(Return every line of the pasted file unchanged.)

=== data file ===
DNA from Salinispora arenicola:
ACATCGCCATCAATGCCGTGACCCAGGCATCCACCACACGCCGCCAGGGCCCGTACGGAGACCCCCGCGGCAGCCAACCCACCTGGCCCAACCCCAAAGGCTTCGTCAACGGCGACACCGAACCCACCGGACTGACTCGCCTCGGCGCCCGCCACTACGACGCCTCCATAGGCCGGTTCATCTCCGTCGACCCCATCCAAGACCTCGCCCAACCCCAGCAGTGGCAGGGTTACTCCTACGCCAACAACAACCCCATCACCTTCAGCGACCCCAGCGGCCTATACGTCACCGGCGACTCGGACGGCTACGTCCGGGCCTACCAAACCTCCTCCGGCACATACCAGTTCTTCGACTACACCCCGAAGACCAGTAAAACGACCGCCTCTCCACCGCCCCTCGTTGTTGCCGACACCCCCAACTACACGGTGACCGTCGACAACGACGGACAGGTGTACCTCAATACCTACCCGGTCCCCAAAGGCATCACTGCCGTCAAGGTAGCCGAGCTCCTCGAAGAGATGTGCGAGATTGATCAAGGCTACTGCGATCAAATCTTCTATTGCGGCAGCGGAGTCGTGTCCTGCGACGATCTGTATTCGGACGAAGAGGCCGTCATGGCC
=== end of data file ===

DNA from Salinispora arenicola:
ACATCGCCATCAATGCCGTGACCCAGGCATCCACCACACGCCGCCAGGGCCCGTACGGAGACCCCCGCGGCAGCCAACCCACCTGGCCCAACCCCAAAGGCTTCGTCAACGGCGACACCGAACCCACCGGACTGACTCGCCTCGGCGCCCGCCACTACGACGCCTCCATAGGCCGGTTCATCTCCGTCGACCCCATCCAAGACCTCGCCCAACCCCAGCAGTGGCAGGGTTACTCCTACGCCAACAACAACCCCATCACCTTCAGCGACCCCAGCGGCCTATACGTCACCGGCGACTCGGACGGCTACGTCCGGGCCTACCAAACCTCCTCCGGCACATACCAGTTCTTCGACTACACCCCGAAGACCAGTAAAACGACCGCCTCTCCACCGCCCCTCGTTGTTGCCGACACCCCCAACTACACGGTGACCGTCGACAACGACGGACAGGTGTACCTCAATACCTACCCGGTCCCCAAAGGCATCACTGCCGTCAAGGTAGCCGAGCTCCTCGAAGAGATGTGCGAGATTGATCAAGGCTACTGCGATCAAATCTTCTATTGCGGCAGCGGAGTCGTGTCCTGCGACGATCTGTATTCGGACGAAGAGGCCGTCATGGCC